If you can get this kind of flexibility, shop around for better prices on catering, music and flowers. You’ll also be able to get exactly what you want from these services, such as a signature cocktail instead of a full bar.

3.) Keep the “W” word to yourself 
Every vendor has a “special” wedding price. Often, this means they charge more for any wedding-related service. You can save as much as 30% by keeping the occasion to yourself. For example, when shopping for a dress, buying a formal gown that’s not labeled as a “wedding dress” can translate to savings. Getting a custom-decorated sheet cake can save a few hundred dollars, too.

4.) Put your guests to work 
The biggest cost in most wedding-related items is the cost of labor. When you pay for flower arrangements, you’re paying about 10% for the flowers and 90% for the florist’s time. Instead of hiring professionals, consider putting your guests to work.

Many wedding guests would love to contribute to your special day. They’ll be happy to participate in making your wedding beautiful, and you’ll be happy to save a few bucks!

5.) Spread out the cost with a savings account 
A tremendous challenge for newlyweds is coming up with all that money, because all the wedding bills come due at the same time. For many couples, that means using consumer debt to finance the whole cost of their wedding. The ensuing interest and financing charges can make your wedding even more unaffordable.

Instead, consider opening up a separate savings account. Set up an automatic withdrawal from your checking account into an interest-bearing savings account. When the wedding bills come in, you’ll have money set aside to defray the costs and you’ll be able to borrow less.

Your Turn: What are your best cost-saving wedding hacks? Share your wisdom in the comments!

Tuesday, April 11, 2017

Keeping Friends and Finances: How to Deal with Financially Challenging Friendships

Friends are the family we choose for ourselves. But some friends can be a serious drain on your savings. If you recognize these kinds of people in your life, it’s hard to know what to do. Here are several examples of financially dangerous friends and how to handle them.

1.) The Party Animal It’s great to blow off steam with friends at a happy hour every once in a while, but the key word here is “occasional.” Party animal friends want an “epic” night, every night, asking you to join them for dinner, drinks, movies, concerts, and other expensive outings. These happenings add up quickly; a nightly $20 bar bill can cost more than $5,000 in a year! Without being rude, what can you do?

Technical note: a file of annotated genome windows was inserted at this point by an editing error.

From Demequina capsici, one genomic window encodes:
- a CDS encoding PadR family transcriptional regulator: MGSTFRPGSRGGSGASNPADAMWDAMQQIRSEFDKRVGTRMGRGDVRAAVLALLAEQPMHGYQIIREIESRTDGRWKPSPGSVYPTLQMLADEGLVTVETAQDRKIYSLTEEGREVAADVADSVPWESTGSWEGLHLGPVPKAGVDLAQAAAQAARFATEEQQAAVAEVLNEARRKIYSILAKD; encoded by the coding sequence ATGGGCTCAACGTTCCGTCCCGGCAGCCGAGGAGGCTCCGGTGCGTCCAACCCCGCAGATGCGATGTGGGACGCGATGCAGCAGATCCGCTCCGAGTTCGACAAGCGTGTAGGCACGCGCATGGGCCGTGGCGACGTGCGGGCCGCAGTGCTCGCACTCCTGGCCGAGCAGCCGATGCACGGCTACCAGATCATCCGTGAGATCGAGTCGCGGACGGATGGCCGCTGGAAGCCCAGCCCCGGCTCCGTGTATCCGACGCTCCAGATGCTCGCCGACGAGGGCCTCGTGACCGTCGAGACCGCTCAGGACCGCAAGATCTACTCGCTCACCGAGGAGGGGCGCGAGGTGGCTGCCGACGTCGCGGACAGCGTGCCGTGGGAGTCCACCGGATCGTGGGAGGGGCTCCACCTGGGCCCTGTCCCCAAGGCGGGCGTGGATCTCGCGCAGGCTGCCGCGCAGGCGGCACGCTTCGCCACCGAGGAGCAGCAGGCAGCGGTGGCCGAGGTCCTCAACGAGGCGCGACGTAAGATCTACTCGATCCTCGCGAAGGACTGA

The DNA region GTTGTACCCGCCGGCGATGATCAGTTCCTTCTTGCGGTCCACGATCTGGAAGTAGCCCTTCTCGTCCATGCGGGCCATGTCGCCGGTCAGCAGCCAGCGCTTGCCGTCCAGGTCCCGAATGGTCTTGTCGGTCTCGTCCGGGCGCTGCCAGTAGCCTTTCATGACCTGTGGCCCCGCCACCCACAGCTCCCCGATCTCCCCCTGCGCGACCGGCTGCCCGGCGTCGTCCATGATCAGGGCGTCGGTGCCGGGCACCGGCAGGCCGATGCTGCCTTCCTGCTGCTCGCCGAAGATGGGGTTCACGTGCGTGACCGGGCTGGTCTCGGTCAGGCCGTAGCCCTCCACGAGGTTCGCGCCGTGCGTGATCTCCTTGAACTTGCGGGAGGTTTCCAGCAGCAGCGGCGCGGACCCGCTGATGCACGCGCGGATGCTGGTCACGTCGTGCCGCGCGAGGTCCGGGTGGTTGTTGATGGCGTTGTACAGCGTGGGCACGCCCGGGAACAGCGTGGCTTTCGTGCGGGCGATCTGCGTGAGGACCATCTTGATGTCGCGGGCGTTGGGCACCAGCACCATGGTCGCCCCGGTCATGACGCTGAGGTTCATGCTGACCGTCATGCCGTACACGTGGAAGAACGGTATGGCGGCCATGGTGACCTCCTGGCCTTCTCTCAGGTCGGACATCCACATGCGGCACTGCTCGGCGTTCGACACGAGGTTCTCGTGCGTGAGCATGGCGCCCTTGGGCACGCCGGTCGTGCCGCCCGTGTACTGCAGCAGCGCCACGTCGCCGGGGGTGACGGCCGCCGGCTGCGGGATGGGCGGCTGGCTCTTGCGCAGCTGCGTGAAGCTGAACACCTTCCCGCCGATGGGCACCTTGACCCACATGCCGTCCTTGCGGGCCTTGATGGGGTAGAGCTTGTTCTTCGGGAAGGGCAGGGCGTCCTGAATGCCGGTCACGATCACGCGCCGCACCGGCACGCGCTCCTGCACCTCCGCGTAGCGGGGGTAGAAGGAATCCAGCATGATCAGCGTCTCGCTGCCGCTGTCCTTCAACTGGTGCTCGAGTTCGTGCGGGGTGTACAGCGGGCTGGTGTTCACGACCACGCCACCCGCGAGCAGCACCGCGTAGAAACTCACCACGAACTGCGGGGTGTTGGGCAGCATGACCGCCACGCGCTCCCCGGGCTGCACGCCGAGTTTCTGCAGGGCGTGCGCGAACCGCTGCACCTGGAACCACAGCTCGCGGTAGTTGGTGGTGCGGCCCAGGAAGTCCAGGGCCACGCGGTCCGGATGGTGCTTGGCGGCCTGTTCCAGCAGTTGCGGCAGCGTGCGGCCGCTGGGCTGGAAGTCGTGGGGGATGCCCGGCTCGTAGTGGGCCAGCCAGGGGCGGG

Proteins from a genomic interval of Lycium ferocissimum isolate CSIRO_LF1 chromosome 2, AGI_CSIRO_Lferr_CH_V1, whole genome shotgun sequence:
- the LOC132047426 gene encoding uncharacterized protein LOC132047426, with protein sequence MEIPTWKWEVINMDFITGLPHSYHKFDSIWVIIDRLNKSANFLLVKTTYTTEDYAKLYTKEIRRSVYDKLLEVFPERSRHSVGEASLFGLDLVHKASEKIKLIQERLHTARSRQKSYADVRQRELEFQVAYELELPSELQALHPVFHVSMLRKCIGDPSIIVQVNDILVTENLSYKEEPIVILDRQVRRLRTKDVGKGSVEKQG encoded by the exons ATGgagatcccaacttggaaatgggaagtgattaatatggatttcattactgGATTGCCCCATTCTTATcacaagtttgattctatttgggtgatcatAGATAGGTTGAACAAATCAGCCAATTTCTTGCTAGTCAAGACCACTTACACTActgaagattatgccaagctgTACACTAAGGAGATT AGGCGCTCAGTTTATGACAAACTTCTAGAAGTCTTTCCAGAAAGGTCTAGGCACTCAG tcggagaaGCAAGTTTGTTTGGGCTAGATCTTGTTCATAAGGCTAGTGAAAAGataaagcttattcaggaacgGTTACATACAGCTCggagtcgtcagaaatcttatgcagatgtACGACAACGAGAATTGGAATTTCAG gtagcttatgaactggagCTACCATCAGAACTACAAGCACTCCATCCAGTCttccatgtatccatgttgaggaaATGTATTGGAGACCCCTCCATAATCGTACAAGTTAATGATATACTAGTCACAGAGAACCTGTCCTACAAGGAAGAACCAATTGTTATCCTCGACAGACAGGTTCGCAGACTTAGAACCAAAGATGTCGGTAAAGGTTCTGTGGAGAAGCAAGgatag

First, try suggesting lower-cost alternatives. Instead of drinking at a bar, you and your friends could go running or play tennis at the gym. These options are cheaper – and of course, healthier! If you do go out for drinks, look for “BYOB” events that will let you have fun without breaking the bank. You can also volunteer to be the designated driver, keeping your friends safe while saving money.

Second, set firm limits. When going out with a “party animal” friend, develop an exit strategy in advance: after one drink, call it an early night.

2.) The Sales Friend This friend invites you over for a fun get-together, and before you know it, some stranger is selling you expensive Tupperware. There’s no official pressure to buy, but you want to be supportive of your friend’s new business.

Worse yet, some people get suckered into selling low-quality financial products like high-commission life insurance. They expect you to trust their financial wisdom because you’re friends. If you do, you could hurt your current finances and put your retirement at risk.

The best thing to do in these instances is just say “no.” Of course, “no” doesn’t have to be direct. You can be too busy to go to a product party, or too broke to buy anything once you’re there. Be proactive about financial services so you can say you’ve got those needs managed.

3.) The Borrower There’s nothing that jeopardizes a friendship faster than lending to a friend. Just say “no” to friends who ask you for a loan.